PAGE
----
The title should read "battery powered buses" instead, but thet's not a great advantage for a bus. A vehicle that always runs through the same route is very easily powered by cables strung along the road.

We have many of those here in Seattle, and those overhead lines are _BEYOND UGLY_.

Re:Trolley bus (1)

decipher_saint (72686) | more than 3 years ago | (#34706326)

I was gonna say, we had a trolley bus system in Edmonton in operation between 1939 and 2009. A closure that was thoroughly opposed by Edmontonians.

What about Wellington New Zealand? (4, Informative)

inanet (1033718) | more than 3 years ago | (#34705504)

Over here in Wellington New Zealand we have had all electric buses for a really long time, since 1949 in fact.

they aren't 100% always battery powered, but nobody said they had to be. http://en.wikipedia.org/wiki/Trolleybuses_in_Wellington [wikipedia.org]

we have the dedicated trolly bus fleet, that can switch to running on batteries when there is no power, then back to overhead lines when power is restored,

from what I can see this achieves all the positives of the Korean system and none of the negatives (return times, charge times etc) as they are full time
electric but only require the battery power as a backup.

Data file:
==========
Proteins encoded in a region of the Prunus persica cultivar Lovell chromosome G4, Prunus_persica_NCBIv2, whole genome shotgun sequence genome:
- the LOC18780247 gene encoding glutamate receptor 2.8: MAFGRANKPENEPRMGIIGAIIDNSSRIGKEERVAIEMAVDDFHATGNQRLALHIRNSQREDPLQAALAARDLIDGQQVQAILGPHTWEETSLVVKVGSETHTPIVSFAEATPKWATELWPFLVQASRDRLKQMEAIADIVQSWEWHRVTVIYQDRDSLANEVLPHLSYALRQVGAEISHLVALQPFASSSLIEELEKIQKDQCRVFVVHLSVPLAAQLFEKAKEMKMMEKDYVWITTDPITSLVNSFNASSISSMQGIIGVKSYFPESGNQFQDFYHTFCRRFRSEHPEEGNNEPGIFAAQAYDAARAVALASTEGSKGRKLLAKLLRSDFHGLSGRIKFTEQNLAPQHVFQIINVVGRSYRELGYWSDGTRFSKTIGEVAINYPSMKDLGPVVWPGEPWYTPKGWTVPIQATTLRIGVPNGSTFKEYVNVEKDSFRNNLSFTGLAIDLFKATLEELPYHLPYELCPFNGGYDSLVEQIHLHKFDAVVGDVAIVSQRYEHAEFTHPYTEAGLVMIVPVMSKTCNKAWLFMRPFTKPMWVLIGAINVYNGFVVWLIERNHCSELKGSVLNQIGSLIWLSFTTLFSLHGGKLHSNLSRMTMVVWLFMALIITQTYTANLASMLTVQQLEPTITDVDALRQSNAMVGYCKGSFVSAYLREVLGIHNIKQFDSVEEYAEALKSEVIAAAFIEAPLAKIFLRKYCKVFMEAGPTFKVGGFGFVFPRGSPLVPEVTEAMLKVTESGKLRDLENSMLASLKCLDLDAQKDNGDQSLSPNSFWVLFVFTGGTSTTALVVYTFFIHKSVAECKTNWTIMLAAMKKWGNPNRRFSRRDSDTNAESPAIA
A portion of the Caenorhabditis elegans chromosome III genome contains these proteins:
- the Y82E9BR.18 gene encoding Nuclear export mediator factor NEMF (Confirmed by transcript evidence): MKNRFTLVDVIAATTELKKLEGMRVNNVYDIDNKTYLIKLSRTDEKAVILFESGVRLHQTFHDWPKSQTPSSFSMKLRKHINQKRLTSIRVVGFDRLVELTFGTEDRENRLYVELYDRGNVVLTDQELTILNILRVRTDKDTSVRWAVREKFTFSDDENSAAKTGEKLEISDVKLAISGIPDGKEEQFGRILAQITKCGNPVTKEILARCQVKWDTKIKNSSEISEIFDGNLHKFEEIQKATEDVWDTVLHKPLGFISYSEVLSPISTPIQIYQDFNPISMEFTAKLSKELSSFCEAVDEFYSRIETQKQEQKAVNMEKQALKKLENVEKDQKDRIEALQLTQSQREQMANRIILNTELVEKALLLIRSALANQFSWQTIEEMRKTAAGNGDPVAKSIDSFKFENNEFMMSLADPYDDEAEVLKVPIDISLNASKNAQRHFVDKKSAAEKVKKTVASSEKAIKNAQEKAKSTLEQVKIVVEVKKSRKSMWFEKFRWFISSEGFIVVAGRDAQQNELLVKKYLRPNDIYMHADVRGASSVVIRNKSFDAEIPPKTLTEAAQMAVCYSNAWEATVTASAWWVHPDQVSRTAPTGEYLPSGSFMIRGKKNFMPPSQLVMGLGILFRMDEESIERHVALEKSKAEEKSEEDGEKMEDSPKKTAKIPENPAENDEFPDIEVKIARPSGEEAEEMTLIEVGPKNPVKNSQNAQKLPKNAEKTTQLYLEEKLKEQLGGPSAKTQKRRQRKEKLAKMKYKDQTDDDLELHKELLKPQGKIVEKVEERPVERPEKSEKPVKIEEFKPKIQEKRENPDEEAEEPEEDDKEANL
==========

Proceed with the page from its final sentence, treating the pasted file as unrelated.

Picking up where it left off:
(ok the lines might be a bit unsightly to some, but my point remains)

so this might be the first electric bus system that requires no on the go charging, but is that necessarily a good thing? they still have to plug in sometime.

Re:What about Wellington New Zealand? (1)

h4rr4r (612664) | more than 3 years ago | (#34705624)

What is the cost to install and maintain all those lines? Is it even possible in Seoul?

Seems like in some places the wire overhead solution would not be ideal.

Re:What about Wellington New Zealand? (0)

Anonymous Coward | more than 3 years ago | (#34705686)

What is the cost to install and maintain all those lines? Is it even possible in Seoul?

Probably similar to installing and maintaining and replacing all those batteries.

Re:What about Wellington New Zealand? (1)

h4rr4r (612664) | more than 3 years ago | (#34705716)

No, not even close. Look into the cost to run electric lines sometime.

Re:What about Wellington New Zealand? (1)

inanet (1033718) | more than 3 years ago | (#34705756)